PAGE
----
# Is deterministic pseudorandomness possibly stronger than randomness in parallel?

Let the class BPNC (the combination of $\mathsf{BPP}$ and $\mathsf{NC}$) be log depth parallel algorithms with bounded error probability and access to a random source (I'm not sure if this has a different name). Define the class DBPNC similarly, except that all processes have random access into a random stream of bits fixed at algorithm startup.

In other words, each process in BPNC has access to a distinct random source, while DBPNC algorithms have a shared perfectly random counter mode generator.

Do we know whether BPNC = DBPNC?

• If no one knows the answer, does anyone know if there are existing names for either of these complexity classes? Jan 11, 2013 at 17:08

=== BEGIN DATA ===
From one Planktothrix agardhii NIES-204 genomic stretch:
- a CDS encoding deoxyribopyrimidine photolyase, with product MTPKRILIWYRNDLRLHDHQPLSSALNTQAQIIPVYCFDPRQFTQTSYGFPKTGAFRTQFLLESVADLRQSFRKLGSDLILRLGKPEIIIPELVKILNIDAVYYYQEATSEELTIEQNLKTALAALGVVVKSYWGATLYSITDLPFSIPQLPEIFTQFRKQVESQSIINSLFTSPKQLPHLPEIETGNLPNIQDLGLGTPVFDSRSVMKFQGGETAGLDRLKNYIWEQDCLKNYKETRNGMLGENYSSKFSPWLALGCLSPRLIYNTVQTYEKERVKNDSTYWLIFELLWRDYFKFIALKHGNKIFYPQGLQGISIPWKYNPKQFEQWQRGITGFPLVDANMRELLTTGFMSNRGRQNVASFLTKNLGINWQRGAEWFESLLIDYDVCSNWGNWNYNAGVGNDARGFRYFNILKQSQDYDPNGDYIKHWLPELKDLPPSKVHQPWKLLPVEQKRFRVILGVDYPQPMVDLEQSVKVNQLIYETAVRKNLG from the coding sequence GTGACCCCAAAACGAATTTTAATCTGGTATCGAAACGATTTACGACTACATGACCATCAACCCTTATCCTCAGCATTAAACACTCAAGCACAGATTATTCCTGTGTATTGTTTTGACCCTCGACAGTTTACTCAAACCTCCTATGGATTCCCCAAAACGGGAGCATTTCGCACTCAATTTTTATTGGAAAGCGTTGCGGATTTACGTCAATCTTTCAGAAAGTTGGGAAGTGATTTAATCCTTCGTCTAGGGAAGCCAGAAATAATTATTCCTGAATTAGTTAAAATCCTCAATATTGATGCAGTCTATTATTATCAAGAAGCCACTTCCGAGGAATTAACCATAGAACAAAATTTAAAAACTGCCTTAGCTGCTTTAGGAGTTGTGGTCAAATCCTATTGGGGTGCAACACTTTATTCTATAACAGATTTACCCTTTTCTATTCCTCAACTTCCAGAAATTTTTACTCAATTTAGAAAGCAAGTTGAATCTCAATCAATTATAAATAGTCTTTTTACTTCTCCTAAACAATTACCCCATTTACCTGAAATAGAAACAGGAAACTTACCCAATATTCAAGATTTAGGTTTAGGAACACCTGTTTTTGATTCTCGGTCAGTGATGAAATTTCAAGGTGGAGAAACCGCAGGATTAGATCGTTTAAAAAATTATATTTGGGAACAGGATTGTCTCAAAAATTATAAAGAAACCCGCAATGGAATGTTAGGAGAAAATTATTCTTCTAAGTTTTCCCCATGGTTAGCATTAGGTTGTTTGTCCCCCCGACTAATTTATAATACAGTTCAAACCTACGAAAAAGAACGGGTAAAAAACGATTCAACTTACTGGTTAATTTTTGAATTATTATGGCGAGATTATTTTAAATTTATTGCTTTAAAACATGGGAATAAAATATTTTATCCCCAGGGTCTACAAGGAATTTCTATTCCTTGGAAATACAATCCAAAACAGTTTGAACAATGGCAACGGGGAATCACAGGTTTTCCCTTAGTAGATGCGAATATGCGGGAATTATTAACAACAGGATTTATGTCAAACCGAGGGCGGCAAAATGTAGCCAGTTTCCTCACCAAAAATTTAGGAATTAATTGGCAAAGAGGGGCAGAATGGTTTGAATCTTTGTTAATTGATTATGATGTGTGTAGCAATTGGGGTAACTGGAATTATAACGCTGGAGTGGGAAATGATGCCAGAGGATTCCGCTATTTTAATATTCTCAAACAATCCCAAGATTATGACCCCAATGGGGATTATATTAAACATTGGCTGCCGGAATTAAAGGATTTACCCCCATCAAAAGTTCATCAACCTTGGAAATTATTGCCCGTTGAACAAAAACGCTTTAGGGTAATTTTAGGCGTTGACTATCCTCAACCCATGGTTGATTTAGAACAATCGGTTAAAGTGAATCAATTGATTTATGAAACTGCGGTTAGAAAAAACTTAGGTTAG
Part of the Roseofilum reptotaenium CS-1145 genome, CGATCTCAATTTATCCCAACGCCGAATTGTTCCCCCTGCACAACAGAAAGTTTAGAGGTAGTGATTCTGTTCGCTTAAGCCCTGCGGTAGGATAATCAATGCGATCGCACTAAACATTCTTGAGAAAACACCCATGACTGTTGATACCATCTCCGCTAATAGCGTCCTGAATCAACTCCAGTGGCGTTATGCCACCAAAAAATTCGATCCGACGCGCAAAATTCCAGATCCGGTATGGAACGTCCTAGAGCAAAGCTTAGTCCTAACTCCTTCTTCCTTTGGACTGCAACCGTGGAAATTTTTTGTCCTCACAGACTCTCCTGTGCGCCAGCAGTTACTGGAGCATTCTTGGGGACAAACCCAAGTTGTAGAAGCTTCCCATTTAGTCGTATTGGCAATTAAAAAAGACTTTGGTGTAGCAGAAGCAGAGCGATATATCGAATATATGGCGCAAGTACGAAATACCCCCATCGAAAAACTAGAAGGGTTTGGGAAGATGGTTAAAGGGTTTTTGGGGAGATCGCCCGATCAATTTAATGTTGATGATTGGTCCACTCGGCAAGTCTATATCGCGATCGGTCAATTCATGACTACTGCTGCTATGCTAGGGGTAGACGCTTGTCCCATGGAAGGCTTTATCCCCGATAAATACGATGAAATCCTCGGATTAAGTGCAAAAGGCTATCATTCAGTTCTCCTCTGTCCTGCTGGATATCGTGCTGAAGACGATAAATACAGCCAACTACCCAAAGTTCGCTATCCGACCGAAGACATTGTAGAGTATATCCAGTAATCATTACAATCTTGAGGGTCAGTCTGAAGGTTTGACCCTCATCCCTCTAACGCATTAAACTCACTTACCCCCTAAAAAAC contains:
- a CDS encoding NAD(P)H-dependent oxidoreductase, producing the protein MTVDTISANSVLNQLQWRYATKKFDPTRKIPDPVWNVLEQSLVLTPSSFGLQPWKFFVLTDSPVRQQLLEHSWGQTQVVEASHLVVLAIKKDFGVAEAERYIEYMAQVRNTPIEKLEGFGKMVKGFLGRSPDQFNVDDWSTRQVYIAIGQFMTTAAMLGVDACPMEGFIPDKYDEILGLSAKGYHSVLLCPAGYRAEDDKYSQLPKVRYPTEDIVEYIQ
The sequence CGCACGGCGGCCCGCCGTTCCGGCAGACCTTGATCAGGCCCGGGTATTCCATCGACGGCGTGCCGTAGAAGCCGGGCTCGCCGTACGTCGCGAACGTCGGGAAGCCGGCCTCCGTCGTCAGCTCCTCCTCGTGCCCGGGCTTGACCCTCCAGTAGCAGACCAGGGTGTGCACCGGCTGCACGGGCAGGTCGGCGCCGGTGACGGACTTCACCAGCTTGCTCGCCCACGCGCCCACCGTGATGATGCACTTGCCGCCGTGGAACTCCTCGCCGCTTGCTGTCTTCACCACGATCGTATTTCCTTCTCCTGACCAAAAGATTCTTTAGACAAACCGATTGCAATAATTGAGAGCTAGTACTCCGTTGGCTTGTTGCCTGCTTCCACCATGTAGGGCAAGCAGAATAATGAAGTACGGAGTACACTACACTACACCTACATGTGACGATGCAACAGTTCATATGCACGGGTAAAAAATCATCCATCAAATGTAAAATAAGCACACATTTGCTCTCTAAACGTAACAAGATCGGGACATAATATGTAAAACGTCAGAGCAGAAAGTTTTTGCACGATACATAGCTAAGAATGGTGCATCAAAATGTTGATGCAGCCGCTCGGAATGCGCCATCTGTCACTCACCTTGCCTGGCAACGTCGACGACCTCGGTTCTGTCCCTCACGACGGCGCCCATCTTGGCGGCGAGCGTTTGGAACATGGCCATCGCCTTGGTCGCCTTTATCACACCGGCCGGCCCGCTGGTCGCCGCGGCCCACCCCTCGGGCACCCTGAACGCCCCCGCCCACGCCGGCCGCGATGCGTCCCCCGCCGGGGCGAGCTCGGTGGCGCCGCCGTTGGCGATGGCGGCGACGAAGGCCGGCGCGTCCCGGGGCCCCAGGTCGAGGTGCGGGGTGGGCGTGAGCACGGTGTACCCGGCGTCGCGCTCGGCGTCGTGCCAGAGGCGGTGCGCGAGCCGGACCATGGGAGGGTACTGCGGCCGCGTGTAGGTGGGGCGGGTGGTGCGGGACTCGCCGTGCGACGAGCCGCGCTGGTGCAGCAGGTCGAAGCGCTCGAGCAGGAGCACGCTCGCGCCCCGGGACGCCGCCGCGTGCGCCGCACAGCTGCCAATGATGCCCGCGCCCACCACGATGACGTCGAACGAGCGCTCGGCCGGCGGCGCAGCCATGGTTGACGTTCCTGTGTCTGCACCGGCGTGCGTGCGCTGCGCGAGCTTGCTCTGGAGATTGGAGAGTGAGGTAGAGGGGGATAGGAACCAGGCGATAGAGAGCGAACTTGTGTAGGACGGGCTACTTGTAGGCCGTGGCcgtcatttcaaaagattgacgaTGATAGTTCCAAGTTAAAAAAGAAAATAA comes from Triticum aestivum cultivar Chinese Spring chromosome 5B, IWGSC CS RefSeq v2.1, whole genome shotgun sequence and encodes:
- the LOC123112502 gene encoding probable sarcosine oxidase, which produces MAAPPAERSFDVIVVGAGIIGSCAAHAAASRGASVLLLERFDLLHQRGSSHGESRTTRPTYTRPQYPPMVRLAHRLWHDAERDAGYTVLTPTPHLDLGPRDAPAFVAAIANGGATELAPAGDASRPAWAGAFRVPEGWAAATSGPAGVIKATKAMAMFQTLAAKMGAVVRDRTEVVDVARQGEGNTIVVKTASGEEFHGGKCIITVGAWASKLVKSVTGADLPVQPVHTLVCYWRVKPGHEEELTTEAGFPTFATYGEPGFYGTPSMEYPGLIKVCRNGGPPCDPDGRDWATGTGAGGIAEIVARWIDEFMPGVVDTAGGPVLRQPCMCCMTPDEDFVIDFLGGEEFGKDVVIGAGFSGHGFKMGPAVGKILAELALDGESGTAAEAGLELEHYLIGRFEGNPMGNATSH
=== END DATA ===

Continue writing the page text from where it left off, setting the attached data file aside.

They are the same: BPNC = DBPNC.

Say a BPNC machine is given as input a DBPNC program to simulate. Execute the program in lock step. First assume that the indices between different steps are distinct, so that we do not need to remember old random bits. At each step, each processor asks for a random bit at a specific index into the shared stream. Compute and distribute the random bits as follows:

1. Sort the indices among the processors and remember the origin of each bit.
2. Coordinate among adjacent processors to compute the ranges of identical indices.
3. Compute each random bit on the first processor that owns it after sorting.
4. Scatter throughout the identical ranges.
5. Send back to the origin process (if necessary by reversing the sorting algorithm).

To allow processors to ask for old indices, have each processor remember the (results) of all previous sorting epochs. To check whether newly requested indices occurred in a given previous epoch, do

1. Sort the new indices.
2. Merge the lists of old and new indices (e.g., with Cole 1988).
3. Scatter appropriately.
• Oops, the last step is a bit flawed. Will (hopefully) fix shortly. Jan 13, 2013 at 4:23
• Should be fixed now. Jan 13, 2013 at 4:35